Emerging markets may be difficult place to invest in today: Marketfield Asset Management
November, 15th 2011
How would you characterise yesterday's selling? Do you think that was routine profit booking because on an average, major US markets and major European markets have appreciated by about 5-7% in last 15 days?
Michael Shaoul: If we look at the US markets, they have been bouncing around in the same range. So I do not think there was anything dramatically wrong with the US market yesterday. You lost 1%, it was really the same 1%, which you gained at the end of last week.
ET Now: The fact that Italy has a new government, Greece has a new government, despite that why do you think Italian bond yields have expanded further?
Michael Shaoul: Because you still have not come up with a credible solution by the ECB and by the rest of Europe's governments. Replacing the Italian government is a start, but what you have at the moment is a lot of selling pressure in the sovereign credit market. You have large institutions who are still trying to carve their positions and you do not have enough buying pressure on the other side. At the same time the most European financial markets have been quite settled in the last two weeks. It is really only the sovereign credit market which has been behaving very badly.
ET Now: The Eurozone yields continue to be on the rise though. Is that an indication that in the near term, we will see pressure on equities because the fundamentals clearly are not even supporting the one-off rallies that you may see?
Michael Shaoul: In the US the equity market outside of a financial sector still looks okay to me. Some of the European markets rallied very strongly in late September and early October and may go down. I still think it is the emerging markets which might surprise people as the most difficult place today.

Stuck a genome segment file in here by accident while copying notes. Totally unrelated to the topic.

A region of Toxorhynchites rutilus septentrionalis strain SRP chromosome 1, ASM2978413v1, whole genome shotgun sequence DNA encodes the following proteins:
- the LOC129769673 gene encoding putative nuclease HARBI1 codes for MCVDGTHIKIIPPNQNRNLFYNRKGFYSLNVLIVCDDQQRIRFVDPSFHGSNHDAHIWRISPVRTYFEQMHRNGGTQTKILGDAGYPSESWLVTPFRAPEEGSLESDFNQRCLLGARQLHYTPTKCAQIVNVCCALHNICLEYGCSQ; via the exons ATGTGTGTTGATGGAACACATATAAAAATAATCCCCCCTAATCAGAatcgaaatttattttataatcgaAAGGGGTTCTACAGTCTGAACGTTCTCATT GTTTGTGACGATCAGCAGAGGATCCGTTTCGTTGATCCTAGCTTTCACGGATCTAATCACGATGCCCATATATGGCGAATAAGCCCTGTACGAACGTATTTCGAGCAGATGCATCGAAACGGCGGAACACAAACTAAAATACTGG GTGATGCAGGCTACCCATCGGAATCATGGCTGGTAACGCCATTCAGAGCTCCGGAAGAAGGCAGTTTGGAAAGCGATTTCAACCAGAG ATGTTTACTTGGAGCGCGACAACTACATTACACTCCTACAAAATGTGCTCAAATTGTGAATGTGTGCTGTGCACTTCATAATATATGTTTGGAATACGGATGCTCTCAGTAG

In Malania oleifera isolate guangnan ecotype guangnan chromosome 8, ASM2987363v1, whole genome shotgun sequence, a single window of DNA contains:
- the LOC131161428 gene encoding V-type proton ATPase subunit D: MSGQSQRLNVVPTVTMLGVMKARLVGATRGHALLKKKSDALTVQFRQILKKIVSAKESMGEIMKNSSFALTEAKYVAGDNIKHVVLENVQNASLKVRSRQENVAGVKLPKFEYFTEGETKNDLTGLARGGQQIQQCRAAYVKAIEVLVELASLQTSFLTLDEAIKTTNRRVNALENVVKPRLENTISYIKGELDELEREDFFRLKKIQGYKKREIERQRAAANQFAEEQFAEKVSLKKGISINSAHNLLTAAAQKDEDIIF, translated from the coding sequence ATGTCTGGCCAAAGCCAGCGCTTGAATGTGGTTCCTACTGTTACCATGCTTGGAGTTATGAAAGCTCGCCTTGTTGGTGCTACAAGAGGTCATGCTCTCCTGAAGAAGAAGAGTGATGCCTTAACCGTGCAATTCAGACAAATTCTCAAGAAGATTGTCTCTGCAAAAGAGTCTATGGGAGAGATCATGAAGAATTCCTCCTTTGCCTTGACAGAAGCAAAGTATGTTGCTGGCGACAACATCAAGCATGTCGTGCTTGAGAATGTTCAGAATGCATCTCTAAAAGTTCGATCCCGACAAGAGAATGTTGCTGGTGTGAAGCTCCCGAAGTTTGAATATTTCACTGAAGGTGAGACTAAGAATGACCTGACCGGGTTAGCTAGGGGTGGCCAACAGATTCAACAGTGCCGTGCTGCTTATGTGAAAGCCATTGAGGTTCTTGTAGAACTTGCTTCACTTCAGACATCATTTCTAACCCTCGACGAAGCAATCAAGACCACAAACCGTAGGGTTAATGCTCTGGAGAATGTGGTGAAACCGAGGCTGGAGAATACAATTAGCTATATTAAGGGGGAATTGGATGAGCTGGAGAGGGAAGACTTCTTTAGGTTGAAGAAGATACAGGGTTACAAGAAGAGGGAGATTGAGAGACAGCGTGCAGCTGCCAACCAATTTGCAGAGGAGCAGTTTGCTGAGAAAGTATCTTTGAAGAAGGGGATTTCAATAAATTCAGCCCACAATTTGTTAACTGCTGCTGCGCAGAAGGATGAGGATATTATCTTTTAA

ET Now: In the near term, what should investors do? Should they park money in US bonds with the assumption that global conditions are choppy, global conditions will remain volatile and for the next three months, it is all about capital preservation, not about capital appreciation?
Michael Shaoul: Outside of a financial sector in the US, you can still sit in the equity market. The technology sector is fine. The retail sector is fine. You are going to have to put up with volatility. The volatility in a range is not so destructive and I do not think that just sitting in fixed income makes sense at this point.
ET Now: Are you a bit surprised that Berkshire Hathway now owns 5%+ in IBM because if I look at the 50-year track record of Berkshire Hathway, they have never ever bought a single technology or hardware company?
Michael Shaoul: I do not think I am surprised. There is a big difference between technology, say, 10 years ago and technology today. IBM now looks like a typical Berkshire company. What I mean by that is it has tremendous and stable cash flow. What you are seeing is Berkshire recognising that technology has become a mature industry and frankly it is making the right call.